Even if I was fascinated by the unique worldbuilding, I often had to re-read some of the explanations about the technological wonders of the new world (“ContraSpray,” “Eugitors,” “CandyShades,” “CandyCable,” “Forty-Seven Suits,” or “T-rips”). I know that all these inventions were an essential part of NewAmerica, but I wish the explanations were less descriptive and elaborate. In addition, the constant switch from one name to another for the same character was a bit confusing at times. Since I also noticed more than ten editing errors, I have decided to give Raymond Gaynor’s novel 3 out of 4 stars. Mainly punctuation mistakes and typos, the errors were not highly distracting, though. Some chapters have an LGBT slant or describe a new religion worshipping Mother Goddess, so those bent on dogmatic religious norms might have an issue with this aspect. There are no sexual scenes per se, but Draff’s relationships with both Billy and Simi often display an inherent eroticism. All in all, I am recommending this novel to fans of post-apocalyptic fiction who are interested in social and political transformations, technological changes, sexual awakening, and spiritual development.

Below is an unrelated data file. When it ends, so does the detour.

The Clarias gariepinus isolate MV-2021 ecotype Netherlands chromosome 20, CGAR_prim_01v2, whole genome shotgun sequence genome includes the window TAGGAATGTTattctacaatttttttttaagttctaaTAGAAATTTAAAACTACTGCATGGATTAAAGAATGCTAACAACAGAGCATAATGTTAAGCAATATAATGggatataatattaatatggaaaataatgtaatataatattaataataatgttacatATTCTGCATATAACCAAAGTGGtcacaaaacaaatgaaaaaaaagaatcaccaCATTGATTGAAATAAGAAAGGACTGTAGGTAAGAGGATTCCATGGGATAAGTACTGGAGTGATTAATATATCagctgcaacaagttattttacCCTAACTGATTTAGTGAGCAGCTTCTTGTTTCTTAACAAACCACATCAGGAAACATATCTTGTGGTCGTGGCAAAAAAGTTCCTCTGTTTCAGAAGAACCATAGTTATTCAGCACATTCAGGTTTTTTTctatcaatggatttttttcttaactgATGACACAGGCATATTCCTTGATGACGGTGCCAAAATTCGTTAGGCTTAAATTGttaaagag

The Edge of Madness
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"The madness of writing is the antidote to true madness." (Hanif Kureishi)
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Post by NetMassimo »

This seems like an interesting novel that includes several important themes well mixed together. I'll look into this series. Thank you for your great review!
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Post by Marcel Cantu »

his story sounds really interesting. I particularly enjoyed the discussion of political and societal themes in the book. Thank you for the comprehensive review of this book!